Since Tuesday was one of the most packed days of the trip, Samee and I did not originally write about everything that we did on that day. If you look back at our post, we focused in depth mostly on the anthropological lab and our visit with the military. However, looking back on the trip, our other experiences on that day were incredibly significant to our overall experience, and I wanted to make sure that we published at least a little bit about these other experiences.The first place we visited after the military’s presentation was to a secret police archive that was only recently discovered in 2005. The documents were piled so high they were seen through the windows of the building. Out of the 80 million documents in the archive, there are 8 million that have been worked on and 5 million that have been digitalized. It was exciting to learn about how the archives are being preserved in order to gain retrospective insight into the conflict, especially as evidence of crimes that were committed. Researchers have started with records from the years ’75-’85 when the worst human rights violations have been committed. It was really an incredible source and an incredible opportunity to see it.Also during lunch, we heard from an activist named Mario who worked with the human rights organization, GAM. All around on the walls of the building were pictures of Guatemalans who had been disappeared by the military. He emphasized that these people were still gone and that what happened during the war still is impacting all of Guatemalan society today. He told us about the different tactics that the government used to make it seem like those people were still alive and criticized them for ignoring and denying the past. Both here and at the anthropology lab, it was emphasized that these organizations are still receiving threats today for the work that they do.The last event we fit in at the end of the day was a visit at a cafe with Jose Garzon, a foreign service officer for the past twenty years. He considered himself an expert in democracy, but not in Guatemala. His work in each country lasts only a few years at a time. He emphasized that he is a facilitator working with diplomats primarily from the central government in the country to implement democracy. In general, I think we as a group were frustrated by this focus after having seen the complete devastation that confronts the Lake Atitlan community. Personally, I believe that basically sustainable living conditions are a prerequisite for a stable democracy, and that the best way that the United States can help in other regions is by having a primary focus on humanitarian aid. While diplomacy and encouraging democracy on a governmental level is important, we witnessed the poverty among the country’s indigenous first hand and were generally frustrated that Jose Garzon did not seem to be very aware of this or to be giving it the significance that we thought it deserved in his work. We had some heated conversations about this during the trip and I would invite others to comment on their ideas in the blog, since there were some very strong ones.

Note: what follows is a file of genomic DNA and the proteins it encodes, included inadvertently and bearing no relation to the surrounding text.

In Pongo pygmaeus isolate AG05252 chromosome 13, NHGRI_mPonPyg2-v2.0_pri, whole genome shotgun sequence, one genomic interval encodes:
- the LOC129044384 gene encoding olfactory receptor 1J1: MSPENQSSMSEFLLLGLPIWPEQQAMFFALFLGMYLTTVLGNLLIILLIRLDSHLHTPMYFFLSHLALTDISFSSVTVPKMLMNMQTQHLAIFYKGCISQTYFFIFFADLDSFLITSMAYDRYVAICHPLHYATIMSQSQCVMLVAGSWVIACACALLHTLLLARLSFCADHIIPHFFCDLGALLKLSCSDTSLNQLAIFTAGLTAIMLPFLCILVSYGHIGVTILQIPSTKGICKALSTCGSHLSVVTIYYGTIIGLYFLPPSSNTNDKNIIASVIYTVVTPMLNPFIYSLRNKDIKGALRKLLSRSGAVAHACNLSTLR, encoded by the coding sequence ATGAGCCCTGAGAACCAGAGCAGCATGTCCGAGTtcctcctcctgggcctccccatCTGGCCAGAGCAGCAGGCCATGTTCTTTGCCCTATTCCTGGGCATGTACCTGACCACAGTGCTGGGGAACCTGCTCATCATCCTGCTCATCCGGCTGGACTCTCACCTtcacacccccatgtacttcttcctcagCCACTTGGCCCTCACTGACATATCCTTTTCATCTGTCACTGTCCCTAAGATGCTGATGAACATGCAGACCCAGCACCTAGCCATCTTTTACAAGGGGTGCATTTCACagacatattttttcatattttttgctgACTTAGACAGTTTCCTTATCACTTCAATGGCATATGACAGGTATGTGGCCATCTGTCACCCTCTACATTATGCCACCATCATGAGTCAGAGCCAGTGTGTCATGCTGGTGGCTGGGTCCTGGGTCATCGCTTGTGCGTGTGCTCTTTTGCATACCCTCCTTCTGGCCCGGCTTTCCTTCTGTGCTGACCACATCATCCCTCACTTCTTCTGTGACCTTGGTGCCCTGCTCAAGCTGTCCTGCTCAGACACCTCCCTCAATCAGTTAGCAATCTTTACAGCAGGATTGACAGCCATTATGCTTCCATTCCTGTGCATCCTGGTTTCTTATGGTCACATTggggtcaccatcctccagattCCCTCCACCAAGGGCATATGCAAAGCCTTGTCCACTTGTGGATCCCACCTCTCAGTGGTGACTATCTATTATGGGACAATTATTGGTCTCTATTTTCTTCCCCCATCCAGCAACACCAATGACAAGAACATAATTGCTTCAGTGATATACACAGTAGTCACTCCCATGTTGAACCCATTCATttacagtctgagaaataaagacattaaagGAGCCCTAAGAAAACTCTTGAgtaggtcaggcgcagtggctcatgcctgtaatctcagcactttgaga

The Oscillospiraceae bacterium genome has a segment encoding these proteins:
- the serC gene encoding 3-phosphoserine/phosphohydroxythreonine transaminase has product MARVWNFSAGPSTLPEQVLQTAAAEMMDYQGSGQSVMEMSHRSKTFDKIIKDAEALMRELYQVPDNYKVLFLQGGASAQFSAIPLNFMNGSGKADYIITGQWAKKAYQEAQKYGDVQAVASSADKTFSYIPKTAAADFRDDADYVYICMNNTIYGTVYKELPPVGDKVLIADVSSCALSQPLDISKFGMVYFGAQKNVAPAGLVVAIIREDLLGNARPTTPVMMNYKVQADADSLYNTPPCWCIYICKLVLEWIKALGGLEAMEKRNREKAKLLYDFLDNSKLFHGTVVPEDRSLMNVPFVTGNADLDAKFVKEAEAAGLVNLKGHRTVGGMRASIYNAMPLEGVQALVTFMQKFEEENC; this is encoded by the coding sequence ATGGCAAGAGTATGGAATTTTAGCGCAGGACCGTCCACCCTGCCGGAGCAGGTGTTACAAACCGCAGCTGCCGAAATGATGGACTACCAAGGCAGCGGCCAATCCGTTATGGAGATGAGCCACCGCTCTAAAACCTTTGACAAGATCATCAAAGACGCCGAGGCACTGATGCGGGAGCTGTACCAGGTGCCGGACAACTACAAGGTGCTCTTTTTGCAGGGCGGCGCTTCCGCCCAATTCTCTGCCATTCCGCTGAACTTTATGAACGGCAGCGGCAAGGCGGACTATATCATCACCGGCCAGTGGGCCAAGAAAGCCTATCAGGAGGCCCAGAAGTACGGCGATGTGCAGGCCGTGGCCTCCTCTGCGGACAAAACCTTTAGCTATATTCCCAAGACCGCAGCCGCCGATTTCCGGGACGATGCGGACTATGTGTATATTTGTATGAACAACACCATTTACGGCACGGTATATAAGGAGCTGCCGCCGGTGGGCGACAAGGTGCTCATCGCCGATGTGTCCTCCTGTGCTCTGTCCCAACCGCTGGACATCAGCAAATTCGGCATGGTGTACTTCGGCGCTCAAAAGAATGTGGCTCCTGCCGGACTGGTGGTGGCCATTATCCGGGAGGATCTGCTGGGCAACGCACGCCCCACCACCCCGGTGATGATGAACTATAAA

Posts Tagged ‘disappeared persons’